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Photograph: EPA/Noemi Bruzak HUNGARY OUT

Despite global efforts, gender inequality is still deeply rooted in our societies and women still earn less than men, have less property and carry the burden of unpaid work and care, and violence against women still affects one in three women, Croatian President Kolinda Grabar-Kitarovic said at a meeting of the Equal Futures Partnership, held on the margins of the ongoing UN General Assembly session, her office said in a statement.

Grabar-Kitarovic chaired the meeting which focused on the economic and political empowerment of women.

In her address, she said that political leaders were crucial in ensuring positive trends and supporting the full participation of women in politics and business.

The Equal Futures Partnership initiative encourages its members to cooperate, regardless of their geographical borders, in finding the most suitable solutions, she said, calling for dealing with the structural causes of gender inequality by adopting legislation and facilitating the creation of a solid institutional infrastructure and providing proper funding.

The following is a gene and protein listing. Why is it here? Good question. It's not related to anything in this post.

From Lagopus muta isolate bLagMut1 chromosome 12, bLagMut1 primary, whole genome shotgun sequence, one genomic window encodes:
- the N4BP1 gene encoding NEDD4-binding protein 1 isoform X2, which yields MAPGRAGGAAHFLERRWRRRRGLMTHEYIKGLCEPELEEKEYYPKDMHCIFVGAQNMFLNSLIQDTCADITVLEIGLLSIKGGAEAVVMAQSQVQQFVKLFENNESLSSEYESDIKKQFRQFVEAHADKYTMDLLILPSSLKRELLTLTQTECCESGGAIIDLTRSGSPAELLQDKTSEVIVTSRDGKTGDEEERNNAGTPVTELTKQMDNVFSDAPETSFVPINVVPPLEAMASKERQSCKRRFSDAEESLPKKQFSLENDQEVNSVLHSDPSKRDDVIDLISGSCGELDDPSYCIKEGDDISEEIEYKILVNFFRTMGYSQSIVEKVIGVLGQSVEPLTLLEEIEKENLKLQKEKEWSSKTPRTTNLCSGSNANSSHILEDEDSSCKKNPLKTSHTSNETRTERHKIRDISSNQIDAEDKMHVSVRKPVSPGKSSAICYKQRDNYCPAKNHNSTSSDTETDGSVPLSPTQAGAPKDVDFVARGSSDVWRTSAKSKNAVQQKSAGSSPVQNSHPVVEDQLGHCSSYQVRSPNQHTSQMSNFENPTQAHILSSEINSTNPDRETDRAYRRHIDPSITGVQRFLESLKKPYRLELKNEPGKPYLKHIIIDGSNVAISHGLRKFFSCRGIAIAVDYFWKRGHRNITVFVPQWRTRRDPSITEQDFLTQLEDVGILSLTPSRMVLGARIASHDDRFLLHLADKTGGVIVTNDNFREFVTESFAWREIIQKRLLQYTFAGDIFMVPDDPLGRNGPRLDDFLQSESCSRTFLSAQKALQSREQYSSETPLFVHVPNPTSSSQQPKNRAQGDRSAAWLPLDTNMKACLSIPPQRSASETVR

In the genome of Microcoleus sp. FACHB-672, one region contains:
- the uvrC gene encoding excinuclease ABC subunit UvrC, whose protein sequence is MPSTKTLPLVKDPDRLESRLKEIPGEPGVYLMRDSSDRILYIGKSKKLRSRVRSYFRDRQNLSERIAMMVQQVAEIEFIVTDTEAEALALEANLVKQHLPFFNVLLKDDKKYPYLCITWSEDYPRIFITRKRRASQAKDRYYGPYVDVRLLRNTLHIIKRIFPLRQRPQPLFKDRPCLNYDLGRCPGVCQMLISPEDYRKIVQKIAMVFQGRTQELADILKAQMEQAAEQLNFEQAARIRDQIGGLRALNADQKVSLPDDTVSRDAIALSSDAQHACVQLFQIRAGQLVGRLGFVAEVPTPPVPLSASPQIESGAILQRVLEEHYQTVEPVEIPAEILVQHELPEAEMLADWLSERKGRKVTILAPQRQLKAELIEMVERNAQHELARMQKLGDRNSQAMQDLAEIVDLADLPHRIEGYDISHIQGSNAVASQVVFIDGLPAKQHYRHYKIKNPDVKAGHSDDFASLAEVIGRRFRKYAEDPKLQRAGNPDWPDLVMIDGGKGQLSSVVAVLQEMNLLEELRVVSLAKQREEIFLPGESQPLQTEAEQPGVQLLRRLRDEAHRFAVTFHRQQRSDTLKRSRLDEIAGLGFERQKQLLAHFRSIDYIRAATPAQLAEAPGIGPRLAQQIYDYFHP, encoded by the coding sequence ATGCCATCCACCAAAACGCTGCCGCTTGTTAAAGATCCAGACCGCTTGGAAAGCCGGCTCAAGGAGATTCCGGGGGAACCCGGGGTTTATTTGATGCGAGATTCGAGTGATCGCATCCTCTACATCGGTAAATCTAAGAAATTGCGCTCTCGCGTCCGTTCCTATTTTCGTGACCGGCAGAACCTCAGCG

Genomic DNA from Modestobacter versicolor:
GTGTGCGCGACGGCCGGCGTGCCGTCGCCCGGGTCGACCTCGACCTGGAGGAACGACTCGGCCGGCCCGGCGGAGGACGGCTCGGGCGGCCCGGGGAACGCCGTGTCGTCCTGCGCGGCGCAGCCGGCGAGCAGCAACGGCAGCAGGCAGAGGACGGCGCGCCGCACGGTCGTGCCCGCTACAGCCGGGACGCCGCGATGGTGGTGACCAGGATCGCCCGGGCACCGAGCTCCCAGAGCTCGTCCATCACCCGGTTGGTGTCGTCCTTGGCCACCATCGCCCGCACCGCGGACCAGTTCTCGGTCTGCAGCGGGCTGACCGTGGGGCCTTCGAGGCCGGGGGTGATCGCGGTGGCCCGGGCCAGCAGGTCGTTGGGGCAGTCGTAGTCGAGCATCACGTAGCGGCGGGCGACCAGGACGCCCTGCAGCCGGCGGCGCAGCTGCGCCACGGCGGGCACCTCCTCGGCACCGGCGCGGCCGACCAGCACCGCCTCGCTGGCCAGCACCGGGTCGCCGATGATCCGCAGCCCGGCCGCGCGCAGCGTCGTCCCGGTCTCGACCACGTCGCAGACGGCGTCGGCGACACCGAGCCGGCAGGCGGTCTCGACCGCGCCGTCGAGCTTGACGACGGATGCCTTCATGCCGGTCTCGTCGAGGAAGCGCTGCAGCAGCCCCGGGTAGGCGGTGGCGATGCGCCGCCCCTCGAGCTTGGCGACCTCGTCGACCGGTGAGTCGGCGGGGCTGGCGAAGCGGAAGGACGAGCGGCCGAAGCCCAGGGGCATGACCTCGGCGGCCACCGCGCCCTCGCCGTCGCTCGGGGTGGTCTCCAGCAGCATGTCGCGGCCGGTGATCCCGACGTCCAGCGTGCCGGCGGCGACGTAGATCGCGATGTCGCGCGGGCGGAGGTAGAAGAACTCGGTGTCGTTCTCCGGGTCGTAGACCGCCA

We promote and support pairing in specific problems - from the economic empowerment of those who have survived gender-based violence to the empowerment of women in managerial positions in commerce and the promotion of the role of girls and women in the IT sector, Grabar-Kitarovic said while speaking about the initiative.

As a member of the Equal Futures Partnership, Croatia is strongly committed to achieving the common goal of empowering women in politics and business and putting an end to all forms of sexual and gender-based violence, Grabar-Kitarovic said.

The meeting was also addressed, on behalf of last year's chair of the Equal Futures Partnership, by US Secretary of State John Kerry, who thanked Grabar-Kitarovic for her chairmanship of the meeting and leadership in efforts to ensure for women the opportunities and rights they deserve, according to the statement.

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